Posted June 10, 2014, By Keisha Herbert, Researcher
It is important for brands to be attuned to the rapidly changing culture of the British family. Grandparents are playing a much more influential role in family life; families are increasingly leaning on them not only for trust and support but also to fulfil the needs and desires of their day-to-day lives.
Currently, grandparents born in the ‘baby boomer’ generation hold 80% of the nation’s wealth, which equates to a whopping 6.7trn pounds. Baby boomers are on average more financially comfortable than their own children. Societies current phase of belt-tightening due to the current economic climate has incurred an increased financial level of support from grandparents.
Grandparental support is most prevalent in younger families. In the latest Liverpool Victoria report on child spending it has been found that the cost of raising a child to the age of 21 is an astronomical £222,000. A figure deemed insurmountable to many. Grandparents have subsequently eased the financial burden, taking on some of the more costly duties to out-source - such as childcare - saving parents an estimated £948 a year. Grandparents also help reduce financial pressures experienced by parent(s) after the birth of a child, creating an opportunity to return to work.
This additional time spent by grandparents with their grandchildren has benefits for the wellbeing of both parties. Grandparents feel more fulfilled, and children (especially under five) have been found to consequently develop a more extensive vocabulary than their formal child-care counterparts. Grandparents can also play a significant role in the character brands their grandchildren become affiliated to through channels such as publishing, merchandise and digital.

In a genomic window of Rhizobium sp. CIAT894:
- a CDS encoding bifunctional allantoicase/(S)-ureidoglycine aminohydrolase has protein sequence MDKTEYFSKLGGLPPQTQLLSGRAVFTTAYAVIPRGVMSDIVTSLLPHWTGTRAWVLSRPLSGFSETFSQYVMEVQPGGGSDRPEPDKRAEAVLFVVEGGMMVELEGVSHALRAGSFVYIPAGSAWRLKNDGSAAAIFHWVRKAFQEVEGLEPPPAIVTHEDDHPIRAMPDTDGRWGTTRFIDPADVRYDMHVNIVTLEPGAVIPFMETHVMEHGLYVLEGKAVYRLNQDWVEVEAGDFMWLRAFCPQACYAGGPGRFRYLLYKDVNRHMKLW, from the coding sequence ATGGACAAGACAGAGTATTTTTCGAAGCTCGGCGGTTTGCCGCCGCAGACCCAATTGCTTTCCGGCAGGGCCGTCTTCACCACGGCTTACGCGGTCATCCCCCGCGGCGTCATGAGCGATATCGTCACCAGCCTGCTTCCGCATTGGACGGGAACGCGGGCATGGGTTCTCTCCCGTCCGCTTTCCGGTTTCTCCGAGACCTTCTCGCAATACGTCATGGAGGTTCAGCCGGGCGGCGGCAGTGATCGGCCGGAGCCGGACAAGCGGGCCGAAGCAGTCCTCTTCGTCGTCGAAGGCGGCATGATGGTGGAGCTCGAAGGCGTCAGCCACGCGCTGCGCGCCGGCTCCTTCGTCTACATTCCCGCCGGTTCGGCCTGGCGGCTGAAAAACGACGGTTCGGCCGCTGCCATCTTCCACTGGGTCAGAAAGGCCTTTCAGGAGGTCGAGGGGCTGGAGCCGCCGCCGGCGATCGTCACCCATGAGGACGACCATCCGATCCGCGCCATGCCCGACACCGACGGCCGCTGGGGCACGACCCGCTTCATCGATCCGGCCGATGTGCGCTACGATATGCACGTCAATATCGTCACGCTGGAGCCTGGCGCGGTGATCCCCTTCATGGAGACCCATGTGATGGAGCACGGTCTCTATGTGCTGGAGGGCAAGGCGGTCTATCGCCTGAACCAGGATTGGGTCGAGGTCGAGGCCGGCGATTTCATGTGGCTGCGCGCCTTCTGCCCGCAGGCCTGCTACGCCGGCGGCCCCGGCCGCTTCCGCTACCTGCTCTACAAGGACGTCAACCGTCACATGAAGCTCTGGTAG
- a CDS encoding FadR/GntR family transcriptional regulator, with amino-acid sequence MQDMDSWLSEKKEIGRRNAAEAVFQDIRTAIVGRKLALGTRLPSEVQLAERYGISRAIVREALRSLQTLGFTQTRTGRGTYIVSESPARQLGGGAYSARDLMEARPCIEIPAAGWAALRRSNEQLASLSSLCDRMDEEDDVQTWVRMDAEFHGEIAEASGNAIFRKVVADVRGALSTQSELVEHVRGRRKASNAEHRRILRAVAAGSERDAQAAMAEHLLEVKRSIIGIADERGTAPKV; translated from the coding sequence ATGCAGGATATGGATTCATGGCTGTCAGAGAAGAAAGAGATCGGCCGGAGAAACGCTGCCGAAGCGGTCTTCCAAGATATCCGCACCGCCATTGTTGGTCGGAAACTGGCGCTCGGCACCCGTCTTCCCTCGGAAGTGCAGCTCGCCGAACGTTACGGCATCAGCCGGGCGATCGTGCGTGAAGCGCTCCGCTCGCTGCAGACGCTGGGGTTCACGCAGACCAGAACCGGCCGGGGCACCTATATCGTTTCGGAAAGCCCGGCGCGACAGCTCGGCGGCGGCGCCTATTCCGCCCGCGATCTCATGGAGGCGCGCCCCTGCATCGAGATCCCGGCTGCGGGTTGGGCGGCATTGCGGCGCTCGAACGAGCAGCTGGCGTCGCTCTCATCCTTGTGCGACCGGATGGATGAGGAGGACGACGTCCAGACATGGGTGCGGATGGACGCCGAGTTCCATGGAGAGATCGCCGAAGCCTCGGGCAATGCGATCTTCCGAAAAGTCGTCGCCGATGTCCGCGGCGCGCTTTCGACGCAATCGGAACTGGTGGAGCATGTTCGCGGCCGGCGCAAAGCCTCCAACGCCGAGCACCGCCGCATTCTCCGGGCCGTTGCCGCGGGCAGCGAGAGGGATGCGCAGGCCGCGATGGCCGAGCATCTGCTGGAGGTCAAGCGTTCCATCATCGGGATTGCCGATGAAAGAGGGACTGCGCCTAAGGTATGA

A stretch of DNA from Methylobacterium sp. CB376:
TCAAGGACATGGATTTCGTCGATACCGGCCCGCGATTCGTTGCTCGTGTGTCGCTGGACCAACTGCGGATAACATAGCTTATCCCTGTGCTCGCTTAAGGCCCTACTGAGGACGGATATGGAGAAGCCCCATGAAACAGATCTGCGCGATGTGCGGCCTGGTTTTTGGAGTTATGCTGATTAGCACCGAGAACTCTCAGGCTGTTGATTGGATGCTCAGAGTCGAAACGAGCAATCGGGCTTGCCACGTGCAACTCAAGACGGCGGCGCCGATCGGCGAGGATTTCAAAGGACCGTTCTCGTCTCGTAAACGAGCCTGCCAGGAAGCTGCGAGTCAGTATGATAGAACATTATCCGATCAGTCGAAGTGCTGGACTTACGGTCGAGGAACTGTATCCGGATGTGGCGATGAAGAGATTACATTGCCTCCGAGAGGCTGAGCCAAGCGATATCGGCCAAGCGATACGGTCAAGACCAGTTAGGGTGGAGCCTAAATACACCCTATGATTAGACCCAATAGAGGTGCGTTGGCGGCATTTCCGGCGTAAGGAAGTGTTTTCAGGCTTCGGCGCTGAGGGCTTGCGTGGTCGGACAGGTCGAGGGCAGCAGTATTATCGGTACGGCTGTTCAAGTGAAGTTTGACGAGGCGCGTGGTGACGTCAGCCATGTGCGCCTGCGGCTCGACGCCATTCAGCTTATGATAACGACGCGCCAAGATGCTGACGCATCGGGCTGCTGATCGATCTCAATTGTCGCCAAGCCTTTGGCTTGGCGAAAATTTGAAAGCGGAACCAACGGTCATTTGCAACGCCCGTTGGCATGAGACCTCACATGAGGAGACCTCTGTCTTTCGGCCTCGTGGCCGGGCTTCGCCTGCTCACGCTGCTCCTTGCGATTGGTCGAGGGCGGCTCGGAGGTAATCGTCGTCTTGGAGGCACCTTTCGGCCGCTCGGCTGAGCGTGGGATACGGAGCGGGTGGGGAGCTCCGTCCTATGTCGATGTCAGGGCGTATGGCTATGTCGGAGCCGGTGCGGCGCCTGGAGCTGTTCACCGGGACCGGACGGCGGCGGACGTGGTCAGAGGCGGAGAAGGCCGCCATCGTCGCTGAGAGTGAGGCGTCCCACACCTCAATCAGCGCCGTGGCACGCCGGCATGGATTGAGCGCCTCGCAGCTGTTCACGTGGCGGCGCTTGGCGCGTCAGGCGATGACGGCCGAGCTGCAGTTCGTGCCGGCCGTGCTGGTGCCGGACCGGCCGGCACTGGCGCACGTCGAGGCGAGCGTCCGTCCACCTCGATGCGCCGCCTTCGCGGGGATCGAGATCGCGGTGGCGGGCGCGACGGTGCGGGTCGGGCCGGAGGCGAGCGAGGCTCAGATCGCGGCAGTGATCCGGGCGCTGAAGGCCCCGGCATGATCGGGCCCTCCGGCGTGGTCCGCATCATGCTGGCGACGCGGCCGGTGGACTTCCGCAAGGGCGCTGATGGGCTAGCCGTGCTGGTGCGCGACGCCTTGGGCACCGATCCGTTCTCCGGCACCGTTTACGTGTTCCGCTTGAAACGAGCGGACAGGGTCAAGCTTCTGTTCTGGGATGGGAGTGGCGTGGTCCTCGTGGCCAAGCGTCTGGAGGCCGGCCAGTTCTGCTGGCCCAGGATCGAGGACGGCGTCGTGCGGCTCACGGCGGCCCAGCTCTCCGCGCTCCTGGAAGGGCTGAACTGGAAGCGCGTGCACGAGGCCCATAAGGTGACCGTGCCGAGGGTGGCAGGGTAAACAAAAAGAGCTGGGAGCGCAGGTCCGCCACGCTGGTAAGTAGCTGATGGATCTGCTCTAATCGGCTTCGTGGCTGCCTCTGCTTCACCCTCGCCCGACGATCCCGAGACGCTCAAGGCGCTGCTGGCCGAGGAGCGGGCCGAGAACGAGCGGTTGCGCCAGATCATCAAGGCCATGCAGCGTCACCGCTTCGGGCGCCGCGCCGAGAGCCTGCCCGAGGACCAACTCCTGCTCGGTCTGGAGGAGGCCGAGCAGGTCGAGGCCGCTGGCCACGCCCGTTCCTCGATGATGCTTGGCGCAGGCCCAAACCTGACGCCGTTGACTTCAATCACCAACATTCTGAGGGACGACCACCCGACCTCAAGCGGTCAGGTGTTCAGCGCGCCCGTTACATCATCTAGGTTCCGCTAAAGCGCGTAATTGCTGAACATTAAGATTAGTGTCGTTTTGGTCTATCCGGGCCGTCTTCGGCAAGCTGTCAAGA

Nostalgia is a driving factor in the character brands grandparents pass on; they are most likely to draw upon characters they perceive to have good values and standards. These tend to be character brands that they previously introduced to their own children or ones they were introduced to themselves. It is important therefore to consider grandparents when researching classic character brands with a view to modernisation for a new audience. For example, The Disney version of Winnie the Pooh was generally well received, as it was perceived to be largely in keeping with the original works of A.A Milne. Contrastingly, the new CGI adaptation of Peter Rabbit has been poorly received by grandparents due to its obvious steer away from both the key storyline and traditional look and feel of the Beatrix Potter books.
Grandparental influence doesn’t just stop at character brands; grandparents are maintaining connections with older grandchildren as a consequence of their increasing digital usage. A study by Ipsos found that 70% of grandparents are connected to the internet and have a Wi-Fi connection in their homes. Grandparents are creating Facebook and twitter profiles, as well as utilizing social networking sites such as Skype to remain connected to their grandchildren. This level of connectivity breaks previous proximity barriers providing more opportunities for grandparents to provide life lessons and maintain emotional bonds with grand children as they grow older.
So, the lesson for brands is - ignore grandparents at your peril! The practical and financial assistance they can offer and the emotional bonds they forge with their grandchildren has become paramount to family life. Children’s brands as well as researchers would also do well to consider grandparents more significantly in terms of their role in shaping children’s responses to content and character. Food for thought.